$31,322,650,864,578 

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Illustration by Steven Coleman/The Daily Campus

At approximately 1:01 p.m. on Sunday, Dec. 4, the U.S. National Debt reached $31,322,650,864,578. That’s a lot of money. Having that much debt is a major problem and one that I feel the government should be much more focused on. What this much debt represents is pure fiscal irresponsibility. This indicates that for many, many years, Congress has passed budgets that aren’t balanced and instead spend more money than the government has. Pretty much everyone knows that you shouldn’t spend money you don’t have — except for the federal government. 

Just to give this issue some perspective, the national debt in 2002 was $10.25 trillion.  This means that over the past 20 years the national debt has increased by over $20 trillion, or on average the government has spent $1 trillion more than it should have each year. Right now, the debt is at 124% of the United States’ gross domestic product or GDP. According to the U.S. Treasury, “GDP is the value of the final goods and services produced within a country and is usually measured by year.” This means that if the government got the value of all the final goods and services produced in the United States in a year, it still wouldn’t have enough money to pay off the debt. To put even more perspective on this issue, the federal government collected $4.90 trillion in revenue in 2022. What this indicates is that the government only collects enough each year to pay less than one-sixth of the debt off, and that’s assuming that the entirety of the government revenue went to paying off the debt, something that is likely never going to happen. In sum, we owe a whole lot of money. 

One of the primary reasons that this is bad is because of interest. This fiscal year, $400 billion of government spending will be toward interest payments. That’s a ton of money wasted. It isn’t going toward a vital government program, fixing our roads, improving schools, or anything useful otherwise. The $400 billion dollars is going to pay interest on the massive amount of debt that our government has accumulated. This equals “roughly $3,055 per household” according to the Committee for a Responsible Federal Budget. That’s a significant amount of money, and though taxes come from a variety of sources, the statistic nevertheless indicates the financial toll these high-interest payments have. This is clear proof that the government’s lack of fiscal control not only creates debt but creates excessive interest payments and uses money that could’ve gone to more important government programs.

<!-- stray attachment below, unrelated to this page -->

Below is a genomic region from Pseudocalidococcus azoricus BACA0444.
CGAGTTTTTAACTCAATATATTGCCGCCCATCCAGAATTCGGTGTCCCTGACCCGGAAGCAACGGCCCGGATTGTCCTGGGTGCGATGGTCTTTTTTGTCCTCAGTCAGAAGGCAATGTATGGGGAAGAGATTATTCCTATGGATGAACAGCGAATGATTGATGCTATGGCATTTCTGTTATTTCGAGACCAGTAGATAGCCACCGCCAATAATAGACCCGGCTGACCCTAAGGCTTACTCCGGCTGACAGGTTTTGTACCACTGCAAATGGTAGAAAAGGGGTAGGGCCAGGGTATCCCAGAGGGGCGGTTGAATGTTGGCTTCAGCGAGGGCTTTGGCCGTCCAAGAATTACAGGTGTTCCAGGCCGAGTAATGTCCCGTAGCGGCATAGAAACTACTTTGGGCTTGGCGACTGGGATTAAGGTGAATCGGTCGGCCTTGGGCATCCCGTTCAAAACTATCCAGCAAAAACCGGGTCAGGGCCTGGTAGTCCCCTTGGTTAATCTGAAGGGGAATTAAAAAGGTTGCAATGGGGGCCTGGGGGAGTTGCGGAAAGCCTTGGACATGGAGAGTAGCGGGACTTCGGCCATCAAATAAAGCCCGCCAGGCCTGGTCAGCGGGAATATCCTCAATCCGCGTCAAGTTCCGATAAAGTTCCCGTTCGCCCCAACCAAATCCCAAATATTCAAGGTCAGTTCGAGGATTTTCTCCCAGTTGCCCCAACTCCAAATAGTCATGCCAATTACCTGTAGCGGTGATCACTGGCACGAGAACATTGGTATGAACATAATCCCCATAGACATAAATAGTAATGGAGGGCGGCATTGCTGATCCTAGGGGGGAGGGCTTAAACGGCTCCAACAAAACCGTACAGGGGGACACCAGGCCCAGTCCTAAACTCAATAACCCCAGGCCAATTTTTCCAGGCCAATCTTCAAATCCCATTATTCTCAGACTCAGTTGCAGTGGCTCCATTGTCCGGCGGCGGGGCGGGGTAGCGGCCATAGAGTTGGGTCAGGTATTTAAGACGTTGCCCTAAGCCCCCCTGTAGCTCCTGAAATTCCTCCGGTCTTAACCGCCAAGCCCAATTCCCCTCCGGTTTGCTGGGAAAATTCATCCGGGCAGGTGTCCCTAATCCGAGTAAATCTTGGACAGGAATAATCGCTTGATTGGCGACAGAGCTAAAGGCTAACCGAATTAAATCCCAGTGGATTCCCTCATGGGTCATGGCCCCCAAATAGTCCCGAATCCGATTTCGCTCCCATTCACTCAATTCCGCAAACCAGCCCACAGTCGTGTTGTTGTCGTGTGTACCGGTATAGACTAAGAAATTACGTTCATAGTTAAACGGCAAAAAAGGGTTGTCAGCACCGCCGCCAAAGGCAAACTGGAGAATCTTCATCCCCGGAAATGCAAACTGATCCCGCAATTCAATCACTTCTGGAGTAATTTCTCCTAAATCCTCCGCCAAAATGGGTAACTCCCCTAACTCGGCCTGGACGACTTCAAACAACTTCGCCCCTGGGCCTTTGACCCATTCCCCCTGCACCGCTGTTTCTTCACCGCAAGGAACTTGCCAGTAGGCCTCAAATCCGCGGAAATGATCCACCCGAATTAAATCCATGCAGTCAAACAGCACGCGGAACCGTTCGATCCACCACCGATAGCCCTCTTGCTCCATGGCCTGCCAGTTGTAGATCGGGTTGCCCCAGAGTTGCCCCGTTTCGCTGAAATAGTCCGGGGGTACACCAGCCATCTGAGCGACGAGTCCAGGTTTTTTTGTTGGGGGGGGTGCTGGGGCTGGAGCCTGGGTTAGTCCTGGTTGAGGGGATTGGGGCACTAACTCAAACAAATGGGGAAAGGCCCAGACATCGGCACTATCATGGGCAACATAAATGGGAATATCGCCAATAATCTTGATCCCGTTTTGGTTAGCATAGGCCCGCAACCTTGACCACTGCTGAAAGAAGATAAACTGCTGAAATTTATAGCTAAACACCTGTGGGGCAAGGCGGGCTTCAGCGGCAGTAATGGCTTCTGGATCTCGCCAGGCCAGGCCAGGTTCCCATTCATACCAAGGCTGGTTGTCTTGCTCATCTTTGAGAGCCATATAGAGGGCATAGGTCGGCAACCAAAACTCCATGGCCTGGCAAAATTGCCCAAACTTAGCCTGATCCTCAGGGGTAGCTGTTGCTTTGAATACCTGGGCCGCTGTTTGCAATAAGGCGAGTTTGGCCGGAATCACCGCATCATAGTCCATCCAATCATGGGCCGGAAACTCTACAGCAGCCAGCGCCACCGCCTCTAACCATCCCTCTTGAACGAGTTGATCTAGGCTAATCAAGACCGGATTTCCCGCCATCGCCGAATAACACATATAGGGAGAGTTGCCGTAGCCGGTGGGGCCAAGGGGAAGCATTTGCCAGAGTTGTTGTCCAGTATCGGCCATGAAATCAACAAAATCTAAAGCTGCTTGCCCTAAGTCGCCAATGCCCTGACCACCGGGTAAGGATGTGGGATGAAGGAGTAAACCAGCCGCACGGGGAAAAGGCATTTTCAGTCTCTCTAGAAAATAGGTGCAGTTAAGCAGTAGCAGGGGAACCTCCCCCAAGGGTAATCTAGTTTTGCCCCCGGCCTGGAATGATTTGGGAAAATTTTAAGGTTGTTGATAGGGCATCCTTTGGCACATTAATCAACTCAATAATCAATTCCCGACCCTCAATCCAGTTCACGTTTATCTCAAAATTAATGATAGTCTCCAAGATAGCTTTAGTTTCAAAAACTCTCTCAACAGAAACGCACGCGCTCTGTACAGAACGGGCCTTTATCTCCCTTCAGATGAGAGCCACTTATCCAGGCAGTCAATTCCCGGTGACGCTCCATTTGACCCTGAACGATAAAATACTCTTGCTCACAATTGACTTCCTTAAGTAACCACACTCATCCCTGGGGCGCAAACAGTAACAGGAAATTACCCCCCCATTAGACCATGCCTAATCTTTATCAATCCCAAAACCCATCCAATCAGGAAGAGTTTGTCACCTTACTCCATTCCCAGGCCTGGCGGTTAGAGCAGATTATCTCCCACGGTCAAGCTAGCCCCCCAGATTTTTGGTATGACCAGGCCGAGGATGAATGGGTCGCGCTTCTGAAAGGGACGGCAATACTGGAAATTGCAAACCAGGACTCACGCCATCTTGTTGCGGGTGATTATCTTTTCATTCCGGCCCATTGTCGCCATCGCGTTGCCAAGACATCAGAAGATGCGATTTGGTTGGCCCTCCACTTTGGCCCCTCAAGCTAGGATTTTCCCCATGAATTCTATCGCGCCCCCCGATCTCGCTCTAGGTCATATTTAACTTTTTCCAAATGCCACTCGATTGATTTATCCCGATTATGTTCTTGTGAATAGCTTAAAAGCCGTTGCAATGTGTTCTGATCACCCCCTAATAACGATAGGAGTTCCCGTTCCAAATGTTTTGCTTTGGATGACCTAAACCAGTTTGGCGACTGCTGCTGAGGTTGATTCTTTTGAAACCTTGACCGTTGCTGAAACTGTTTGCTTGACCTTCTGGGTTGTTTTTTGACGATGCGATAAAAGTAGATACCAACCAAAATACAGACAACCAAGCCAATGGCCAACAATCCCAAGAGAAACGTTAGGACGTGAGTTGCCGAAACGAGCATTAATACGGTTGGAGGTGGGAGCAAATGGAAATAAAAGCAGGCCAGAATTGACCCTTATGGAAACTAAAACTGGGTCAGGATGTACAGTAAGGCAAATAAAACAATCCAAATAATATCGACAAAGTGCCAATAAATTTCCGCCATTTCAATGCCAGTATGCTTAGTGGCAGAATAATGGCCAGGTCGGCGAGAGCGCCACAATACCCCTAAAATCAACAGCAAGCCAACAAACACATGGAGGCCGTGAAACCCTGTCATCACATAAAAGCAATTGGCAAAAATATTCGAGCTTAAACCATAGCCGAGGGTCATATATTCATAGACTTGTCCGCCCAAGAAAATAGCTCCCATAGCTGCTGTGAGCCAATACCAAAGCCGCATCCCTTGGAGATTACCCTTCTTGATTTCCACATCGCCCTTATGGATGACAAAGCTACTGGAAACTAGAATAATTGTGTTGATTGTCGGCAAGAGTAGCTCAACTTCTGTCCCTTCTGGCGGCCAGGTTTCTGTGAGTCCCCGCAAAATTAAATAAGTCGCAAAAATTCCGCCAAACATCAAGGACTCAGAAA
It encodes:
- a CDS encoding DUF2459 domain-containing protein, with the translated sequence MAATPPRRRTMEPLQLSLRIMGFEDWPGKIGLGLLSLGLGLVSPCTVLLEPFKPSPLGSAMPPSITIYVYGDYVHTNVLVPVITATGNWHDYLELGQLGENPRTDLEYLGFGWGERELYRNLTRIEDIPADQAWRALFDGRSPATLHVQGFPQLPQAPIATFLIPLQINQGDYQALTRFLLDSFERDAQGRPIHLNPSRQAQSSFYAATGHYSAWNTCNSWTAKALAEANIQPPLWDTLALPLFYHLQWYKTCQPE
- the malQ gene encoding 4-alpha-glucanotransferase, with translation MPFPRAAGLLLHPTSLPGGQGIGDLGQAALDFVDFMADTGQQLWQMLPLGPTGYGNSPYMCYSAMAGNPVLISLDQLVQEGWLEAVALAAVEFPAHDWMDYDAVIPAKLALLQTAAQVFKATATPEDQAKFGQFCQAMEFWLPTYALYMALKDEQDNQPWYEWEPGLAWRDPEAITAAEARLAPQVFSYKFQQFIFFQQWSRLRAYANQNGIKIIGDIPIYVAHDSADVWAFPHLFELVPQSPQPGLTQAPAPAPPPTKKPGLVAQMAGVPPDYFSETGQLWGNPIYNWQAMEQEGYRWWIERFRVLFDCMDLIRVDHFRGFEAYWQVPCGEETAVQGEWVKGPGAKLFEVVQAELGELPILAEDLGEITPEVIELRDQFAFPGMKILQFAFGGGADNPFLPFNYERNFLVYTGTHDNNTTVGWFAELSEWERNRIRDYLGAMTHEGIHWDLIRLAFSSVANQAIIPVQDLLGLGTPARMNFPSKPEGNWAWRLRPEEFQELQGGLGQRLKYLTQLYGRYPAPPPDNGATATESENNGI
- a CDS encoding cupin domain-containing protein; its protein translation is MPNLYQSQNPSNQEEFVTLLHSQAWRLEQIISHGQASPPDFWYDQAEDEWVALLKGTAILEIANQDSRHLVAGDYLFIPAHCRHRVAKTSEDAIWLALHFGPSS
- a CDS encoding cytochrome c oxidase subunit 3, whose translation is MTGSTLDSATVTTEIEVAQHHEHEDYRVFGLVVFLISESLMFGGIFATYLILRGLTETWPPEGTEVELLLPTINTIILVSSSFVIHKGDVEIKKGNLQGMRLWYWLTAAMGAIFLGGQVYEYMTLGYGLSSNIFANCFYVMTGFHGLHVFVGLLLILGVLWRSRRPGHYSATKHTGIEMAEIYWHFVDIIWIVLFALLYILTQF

One would think that given the amount that we pay in interest among many other negative effects, the government would work to make major changes to increase revenue, decrease expenses or both in an effort to have a more balanced budget or even pay off the debt eventually. After thinking that, one would immediately start laughing and then realize that in the 2022 fiscal year we once again have a budget deficit of $1.38 trillion dollars

What I feel would be the best approach to fix this massive issue is to elect politicians truly committed to passing a balanced budget. Having members of Congress working to eliminate unnecessary spending, effectively increase revenue and working to eliminate the deficit would go a long way. More importantly, I would like to see a presidential candidate who is committed to vetoing any budget that isn’t balanced. Changes and convictions such as these would help begin a long process of possibly paying off a massive debt that will one day become our children’s problem — something that is completely unfair to them.  We may not see the impact of having a debt, but the interest payments are there, taking away from other vital uses.  Not to mention that this perspective doesn’t even begin to examine the true economic impact of our national debt. 

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